Catholic Church in a Tibetan village

By Lu Rucai
0 Comment(s)Print E-mail China Today, February 6, 2017
Adjust font size:

CizhongI is an administrative village of Diqing Tibetan Autonomous Prefecture in Yunnan Province. Though, with around 200 households of 1,000 residents, it is small, Cizhong is nonetheless well-known among travelers and religious enthusiasts in China.

More than 100 years ago, French missionaries built a Catholic church here. This renders Cizhong both a sacred place for Catholics and a tourist destination. A Catholic church in a Tibetan village? This may seem incongruous, but to local residents it is as natural as their daily salt.

Tibetan Catholics

Minling Mountain, one of the eight mountains of deep religious and cultural significance in Tibetan Buddhism, is situated in Deqen County of Diqing Tibetan Autonomous Prefecture. The mountain, at whose foot the famous Lancang River roars past, is also a gateway to Tibet from Yunnan. These towering precipitous mountains are surrounded by rivers, so the people living here seldom travel beyond them. This is where Cizhong Village is situated.

The Cizhong Catholic church congregation consists mainly of elderly Tibetan villagers.

Cizhong Church, in the French Gothic architectural style, is at the center of the village. Built in 1921, it was at that time a main Catholic church in Yunnan Province.

Of the 1,000 people from the Tibetan, Han, Lisu, and Naxi ethnic groups that live in Cizhong, 60 percent are Catholics. Now 88, village elder Xiao Jieyi is a rich source of historical facts about Catholic activities in Cizhong.

Xiao Jieyi, born in 1929, was given the Christian name Francois. He said that to European Catholics, Tibet has never lost its magnetism as a holy land, and they have long hoped to introduce their religion there. But they got no further than Yunnan, Tibet’s neighboring province.

The church is built in a basilica style while Chinese elements are apparent in its interior. 

Xiao Jieyi’s father came to Weixi County in Deqen from Dajianlu (now Kangding) in Sichuan with the French missionary Xu Wuzhong (Jean-Baptiste-Pierre-Victor Ouvrard, 1880-1930), when he was 18 years old. He later married Xiao Jieyi’s mother, a Tibetan girl from the local nunnery. Xiao Jieyi was their fourth child.

According to Xiao Jieyi, his father spoke fluent Latin, and was of immense help to several priests here. However, preaching Catholicism in this Tibetan village was not easy. Prior to Wu Xuzhong, the first pioneering Catholics to arrive in Yunnan dressed as merchants and studied the Tibetan language at local Tibetan Buddhist monasteries. They later introduced Western medicine and schools there. After gaining the trust of the local residents, to bring the voice of God to villagers these priests played gramophone records outside the church of Tibetan monks’ translation of Catholic doctrines. Gradually, Catholicism won some converts in this Tibetan Buddhist village.

Tsering Quzong, who lives next-door to the church, is a descendant of the Tusi (a local headman in the feudal society) family of the Naxi ethnic group. Her traditional Tibetan style house has a 100-year history that matches that of the 100-year-old church with which it stands shoulder to shoulder. According to Tsering Quzong, the land on which the church stands originally belonged to her family, as all land at that time was Tusi property. An area of land adjacent to her yard links her house with the vineyard south of the church.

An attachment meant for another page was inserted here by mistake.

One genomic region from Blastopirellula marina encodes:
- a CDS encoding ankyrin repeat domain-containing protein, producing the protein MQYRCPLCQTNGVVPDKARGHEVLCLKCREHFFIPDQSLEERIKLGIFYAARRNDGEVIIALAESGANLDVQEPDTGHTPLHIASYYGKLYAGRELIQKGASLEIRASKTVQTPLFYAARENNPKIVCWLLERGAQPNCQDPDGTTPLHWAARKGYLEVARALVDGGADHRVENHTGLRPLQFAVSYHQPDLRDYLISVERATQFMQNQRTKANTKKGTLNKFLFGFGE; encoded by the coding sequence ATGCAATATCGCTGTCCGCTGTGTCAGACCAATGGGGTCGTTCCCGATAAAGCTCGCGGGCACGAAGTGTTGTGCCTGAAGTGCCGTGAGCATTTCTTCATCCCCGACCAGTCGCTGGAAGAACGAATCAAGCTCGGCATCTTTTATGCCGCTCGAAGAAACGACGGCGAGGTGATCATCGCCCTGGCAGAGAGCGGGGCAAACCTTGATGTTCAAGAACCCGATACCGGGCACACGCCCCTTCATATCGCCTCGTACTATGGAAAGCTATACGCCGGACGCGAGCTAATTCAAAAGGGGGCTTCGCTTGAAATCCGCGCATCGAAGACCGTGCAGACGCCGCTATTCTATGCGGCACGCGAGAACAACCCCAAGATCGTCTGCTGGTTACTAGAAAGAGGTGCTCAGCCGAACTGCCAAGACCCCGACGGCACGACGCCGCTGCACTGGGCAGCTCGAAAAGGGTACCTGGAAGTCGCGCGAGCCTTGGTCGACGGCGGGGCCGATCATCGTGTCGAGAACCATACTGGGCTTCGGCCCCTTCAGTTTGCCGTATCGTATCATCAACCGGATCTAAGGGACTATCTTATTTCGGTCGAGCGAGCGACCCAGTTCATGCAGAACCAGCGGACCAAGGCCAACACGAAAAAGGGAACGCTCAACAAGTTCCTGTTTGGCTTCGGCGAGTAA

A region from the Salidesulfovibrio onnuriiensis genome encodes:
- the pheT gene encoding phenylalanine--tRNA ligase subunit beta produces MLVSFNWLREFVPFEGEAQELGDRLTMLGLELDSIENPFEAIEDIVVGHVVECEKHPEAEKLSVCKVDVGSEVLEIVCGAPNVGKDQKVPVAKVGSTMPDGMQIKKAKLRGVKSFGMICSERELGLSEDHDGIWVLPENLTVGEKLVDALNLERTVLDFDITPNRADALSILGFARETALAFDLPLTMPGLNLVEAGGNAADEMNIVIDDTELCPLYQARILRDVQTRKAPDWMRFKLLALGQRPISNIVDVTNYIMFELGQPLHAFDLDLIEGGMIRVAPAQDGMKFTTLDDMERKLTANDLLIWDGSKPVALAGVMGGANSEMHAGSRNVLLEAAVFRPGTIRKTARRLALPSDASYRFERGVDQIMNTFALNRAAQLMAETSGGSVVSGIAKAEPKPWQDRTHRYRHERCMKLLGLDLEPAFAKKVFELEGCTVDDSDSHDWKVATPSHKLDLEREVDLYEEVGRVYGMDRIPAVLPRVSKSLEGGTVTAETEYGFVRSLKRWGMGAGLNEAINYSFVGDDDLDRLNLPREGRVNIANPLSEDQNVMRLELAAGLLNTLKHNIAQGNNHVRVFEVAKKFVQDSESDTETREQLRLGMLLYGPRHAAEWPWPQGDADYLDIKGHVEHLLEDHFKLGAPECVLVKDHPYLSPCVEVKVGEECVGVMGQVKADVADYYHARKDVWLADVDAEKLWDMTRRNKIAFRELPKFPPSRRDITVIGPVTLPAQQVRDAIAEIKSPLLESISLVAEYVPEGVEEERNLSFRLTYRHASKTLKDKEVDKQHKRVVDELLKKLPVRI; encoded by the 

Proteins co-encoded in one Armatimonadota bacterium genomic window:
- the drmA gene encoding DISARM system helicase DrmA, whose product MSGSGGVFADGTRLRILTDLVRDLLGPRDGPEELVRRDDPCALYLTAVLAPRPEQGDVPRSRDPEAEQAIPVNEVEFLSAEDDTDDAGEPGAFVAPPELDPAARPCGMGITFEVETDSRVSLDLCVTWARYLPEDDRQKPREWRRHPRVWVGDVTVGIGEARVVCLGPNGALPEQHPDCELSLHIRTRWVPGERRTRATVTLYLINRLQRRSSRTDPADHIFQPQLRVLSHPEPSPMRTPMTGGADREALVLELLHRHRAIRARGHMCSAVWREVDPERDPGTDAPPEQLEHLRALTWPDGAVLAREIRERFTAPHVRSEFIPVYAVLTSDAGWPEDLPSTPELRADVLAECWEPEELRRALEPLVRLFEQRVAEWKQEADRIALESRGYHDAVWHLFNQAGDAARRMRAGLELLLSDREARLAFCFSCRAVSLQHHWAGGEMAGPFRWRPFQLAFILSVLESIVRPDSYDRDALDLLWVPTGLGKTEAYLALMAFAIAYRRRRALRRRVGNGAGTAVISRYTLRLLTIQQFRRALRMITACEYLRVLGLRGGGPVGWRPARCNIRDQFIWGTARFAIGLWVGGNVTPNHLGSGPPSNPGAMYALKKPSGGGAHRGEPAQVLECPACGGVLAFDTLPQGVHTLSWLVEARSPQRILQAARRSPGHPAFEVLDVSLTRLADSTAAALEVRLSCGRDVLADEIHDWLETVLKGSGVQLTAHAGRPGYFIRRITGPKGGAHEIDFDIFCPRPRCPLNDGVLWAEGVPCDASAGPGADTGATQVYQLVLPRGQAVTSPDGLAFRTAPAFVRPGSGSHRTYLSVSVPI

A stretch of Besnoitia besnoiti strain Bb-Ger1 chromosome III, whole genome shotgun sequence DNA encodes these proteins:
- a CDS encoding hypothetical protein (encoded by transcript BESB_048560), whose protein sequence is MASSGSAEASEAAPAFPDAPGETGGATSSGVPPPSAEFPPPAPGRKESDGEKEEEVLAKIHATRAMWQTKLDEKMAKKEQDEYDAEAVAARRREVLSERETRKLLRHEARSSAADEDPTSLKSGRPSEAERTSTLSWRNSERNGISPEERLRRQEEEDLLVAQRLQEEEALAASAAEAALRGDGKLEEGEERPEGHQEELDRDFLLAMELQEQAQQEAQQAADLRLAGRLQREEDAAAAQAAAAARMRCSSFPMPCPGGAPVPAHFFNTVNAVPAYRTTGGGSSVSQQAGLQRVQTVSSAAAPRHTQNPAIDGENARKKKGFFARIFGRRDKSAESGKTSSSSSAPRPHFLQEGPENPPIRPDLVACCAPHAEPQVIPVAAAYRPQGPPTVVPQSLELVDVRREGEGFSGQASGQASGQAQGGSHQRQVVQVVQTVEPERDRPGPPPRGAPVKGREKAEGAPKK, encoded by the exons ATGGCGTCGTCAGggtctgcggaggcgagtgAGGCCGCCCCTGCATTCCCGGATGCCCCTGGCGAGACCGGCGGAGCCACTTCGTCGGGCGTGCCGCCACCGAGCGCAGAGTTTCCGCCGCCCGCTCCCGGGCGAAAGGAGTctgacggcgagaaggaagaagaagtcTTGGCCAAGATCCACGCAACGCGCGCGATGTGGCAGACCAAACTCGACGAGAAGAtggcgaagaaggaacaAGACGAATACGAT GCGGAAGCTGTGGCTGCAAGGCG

A christening ceremony.

The vineyard was introduced from France, having been cultivated by two missionaries, one of them Swiss and the other French. After 1949, the central government repatriated foreign missionaries from China. Consequently they left China in 1951. They were the last two foreign priests in Cizhong.

The vineyard, which Tsering Quzong manages, now belongs to Cizhong’s forest management station. "It’s said that the Rose Honey grape has long since disappeared in France," she said. A couple of years ago, a few French grape growers came here to find seeds of this variety. Now almost every household in Cizhong and its neighboring villages grows grapes and makes wine both to enjoy and sell to tourists.

Xiao Jieyi has been learning the Tibetan language at the church since childhood. When he was 13, he was sent to learn Latin, Chinese, and Catholic doctrine as part of his training to be a priest. Later, in 1945, he was sent for further study at Kunming’s Catholic seminary, where he learned French and Latin for three years. Now 88 years old, he still remembers all the priests who came to the church, their hobbies and their ways. He praises Francois Gore as a learned scholar with a PhD who spoke fluent Tibetan and compiled several Tibetan dictionaries and books of scriptures. He also published a book in French about his 20-year life at the Tibetan village. Swiss priest Rovi excelled at the Lisu language, and the books and hymns he wrote and compiled are popular among believers. Another priest, Andrew, was quick tempered, but helped to build a road linking Cizhong with the Baihanluo Church by the Nujiang River. This considerably simplified travel between the two places for local residents.

Follow on Twitter and Facebook to join the conversation.
ChinaNews App Download
1   2   3   Next  

Print E-mail Bookmark and Share

Go to Forum >>0 Comment(s)

No comments.

Add your comments...

  • User Name Required
  • Your Comment
  • Enter the words you see:   
    Racist, abusive and off-topic comments may be removed by the moderator.
Send your storiesGet more from